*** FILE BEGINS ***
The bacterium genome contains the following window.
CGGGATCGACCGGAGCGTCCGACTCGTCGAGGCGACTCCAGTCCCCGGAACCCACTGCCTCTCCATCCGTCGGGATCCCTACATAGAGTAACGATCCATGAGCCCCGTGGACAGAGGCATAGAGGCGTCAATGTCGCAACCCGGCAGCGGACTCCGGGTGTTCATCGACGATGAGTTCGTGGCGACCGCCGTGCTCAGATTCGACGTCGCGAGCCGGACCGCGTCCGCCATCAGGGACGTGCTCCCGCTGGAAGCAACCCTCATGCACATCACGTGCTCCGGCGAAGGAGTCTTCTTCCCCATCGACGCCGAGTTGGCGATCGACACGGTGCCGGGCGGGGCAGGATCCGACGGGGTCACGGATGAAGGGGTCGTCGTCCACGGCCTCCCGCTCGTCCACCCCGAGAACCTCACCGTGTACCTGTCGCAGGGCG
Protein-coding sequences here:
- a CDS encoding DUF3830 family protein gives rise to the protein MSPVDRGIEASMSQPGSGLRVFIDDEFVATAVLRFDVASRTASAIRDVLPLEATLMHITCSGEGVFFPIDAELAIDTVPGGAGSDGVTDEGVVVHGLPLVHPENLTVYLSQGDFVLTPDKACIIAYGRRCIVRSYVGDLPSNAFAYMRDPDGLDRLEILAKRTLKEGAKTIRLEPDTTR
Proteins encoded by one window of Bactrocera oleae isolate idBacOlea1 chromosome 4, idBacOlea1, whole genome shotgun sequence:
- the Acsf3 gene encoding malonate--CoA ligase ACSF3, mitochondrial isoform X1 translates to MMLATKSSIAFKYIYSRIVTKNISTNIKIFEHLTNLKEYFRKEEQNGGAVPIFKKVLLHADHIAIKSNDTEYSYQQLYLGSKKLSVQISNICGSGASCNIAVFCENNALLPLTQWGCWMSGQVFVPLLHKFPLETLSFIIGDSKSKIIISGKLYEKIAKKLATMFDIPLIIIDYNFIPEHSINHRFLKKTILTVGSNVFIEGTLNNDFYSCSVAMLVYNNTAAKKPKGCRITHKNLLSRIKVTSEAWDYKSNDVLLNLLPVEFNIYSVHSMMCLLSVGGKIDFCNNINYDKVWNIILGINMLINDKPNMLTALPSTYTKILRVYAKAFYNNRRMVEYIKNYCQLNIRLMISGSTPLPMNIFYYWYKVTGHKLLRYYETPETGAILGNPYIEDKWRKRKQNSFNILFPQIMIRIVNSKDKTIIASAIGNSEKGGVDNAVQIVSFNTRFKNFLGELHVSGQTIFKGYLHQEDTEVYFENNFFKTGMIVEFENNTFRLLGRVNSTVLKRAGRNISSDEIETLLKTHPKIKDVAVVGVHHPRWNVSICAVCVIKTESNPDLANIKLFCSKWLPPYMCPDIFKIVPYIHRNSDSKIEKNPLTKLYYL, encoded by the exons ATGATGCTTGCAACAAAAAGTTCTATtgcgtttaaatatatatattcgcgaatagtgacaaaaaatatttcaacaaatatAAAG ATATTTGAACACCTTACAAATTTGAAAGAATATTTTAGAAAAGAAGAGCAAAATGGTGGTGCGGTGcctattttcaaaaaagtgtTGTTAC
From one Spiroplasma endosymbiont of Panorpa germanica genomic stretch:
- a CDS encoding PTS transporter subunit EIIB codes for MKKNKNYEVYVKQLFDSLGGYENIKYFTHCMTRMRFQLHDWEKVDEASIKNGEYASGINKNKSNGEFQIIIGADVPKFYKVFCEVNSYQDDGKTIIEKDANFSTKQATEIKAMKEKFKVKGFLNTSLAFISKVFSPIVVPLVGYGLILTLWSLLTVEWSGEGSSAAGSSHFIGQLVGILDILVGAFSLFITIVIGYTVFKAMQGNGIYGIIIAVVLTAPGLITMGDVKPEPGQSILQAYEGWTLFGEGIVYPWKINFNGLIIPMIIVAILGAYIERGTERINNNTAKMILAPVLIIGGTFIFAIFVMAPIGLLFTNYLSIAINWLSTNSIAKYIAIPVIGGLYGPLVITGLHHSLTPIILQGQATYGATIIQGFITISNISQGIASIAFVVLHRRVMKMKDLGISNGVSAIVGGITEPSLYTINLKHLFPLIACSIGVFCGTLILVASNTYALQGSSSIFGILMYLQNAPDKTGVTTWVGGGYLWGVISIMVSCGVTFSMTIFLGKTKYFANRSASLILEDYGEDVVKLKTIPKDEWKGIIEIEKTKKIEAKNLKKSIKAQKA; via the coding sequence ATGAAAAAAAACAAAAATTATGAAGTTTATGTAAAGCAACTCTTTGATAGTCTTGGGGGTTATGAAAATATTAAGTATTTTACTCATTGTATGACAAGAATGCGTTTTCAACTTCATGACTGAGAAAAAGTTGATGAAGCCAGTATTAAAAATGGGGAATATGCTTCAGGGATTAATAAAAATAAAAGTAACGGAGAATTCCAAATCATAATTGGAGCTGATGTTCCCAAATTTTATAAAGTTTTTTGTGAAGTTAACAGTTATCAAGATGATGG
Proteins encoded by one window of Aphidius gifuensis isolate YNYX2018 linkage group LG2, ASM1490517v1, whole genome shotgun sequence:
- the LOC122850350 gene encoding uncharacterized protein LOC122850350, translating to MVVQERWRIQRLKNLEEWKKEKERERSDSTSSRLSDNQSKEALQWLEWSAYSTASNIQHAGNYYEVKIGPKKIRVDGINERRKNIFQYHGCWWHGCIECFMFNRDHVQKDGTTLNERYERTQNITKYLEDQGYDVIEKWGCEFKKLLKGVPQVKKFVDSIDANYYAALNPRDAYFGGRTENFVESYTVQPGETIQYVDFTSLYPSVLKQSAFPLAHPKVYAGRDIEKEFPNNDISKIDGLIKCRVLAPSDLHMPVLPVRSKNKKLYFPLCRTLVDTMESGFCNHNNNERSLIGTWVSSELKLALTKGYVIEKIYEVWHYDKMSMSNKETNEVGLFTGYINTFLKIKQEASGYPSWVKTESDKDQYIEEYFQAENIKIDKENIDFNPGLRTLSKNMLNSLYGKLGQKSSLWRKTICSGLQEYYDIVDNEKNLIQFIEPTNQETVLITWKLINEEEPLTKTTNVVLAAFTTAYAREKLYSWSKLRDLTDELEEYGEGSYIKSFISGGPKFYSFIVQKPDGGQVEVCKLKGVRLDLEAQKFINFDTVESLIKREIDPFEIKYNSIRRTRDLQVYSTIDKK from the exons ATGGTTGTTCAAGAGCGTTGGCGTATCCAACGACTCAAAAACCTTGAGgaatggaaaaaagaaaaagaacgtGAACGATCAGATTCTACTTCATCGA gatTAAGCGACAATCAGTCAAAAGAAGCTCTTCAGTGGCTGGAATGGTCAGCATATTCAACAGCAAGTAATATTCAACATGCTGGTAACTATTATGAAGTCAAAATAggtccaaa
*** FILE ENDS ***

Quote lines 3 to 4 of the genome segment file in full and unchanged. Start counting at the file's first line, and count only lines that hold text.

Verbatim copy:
Protein-coding sequences here:
- a CDS encoding DUF3830 family protein gives rise to the protein MSPVDRGIEASMSQPGSGLRVFIDDEFVATAVLRFDVASRTASAIRDVLPLEATLMHITCSGEGVFFPIDAELAIDTVPGGAGSDGVTDEGVVVHGLPLVHPENLTVYLSQGDFVLTPDKACIIAYGRRCIVRSYVGDLPSNAFAYMRDPDGLDRLEILAKRTLKEGAKTIRLEPDTTR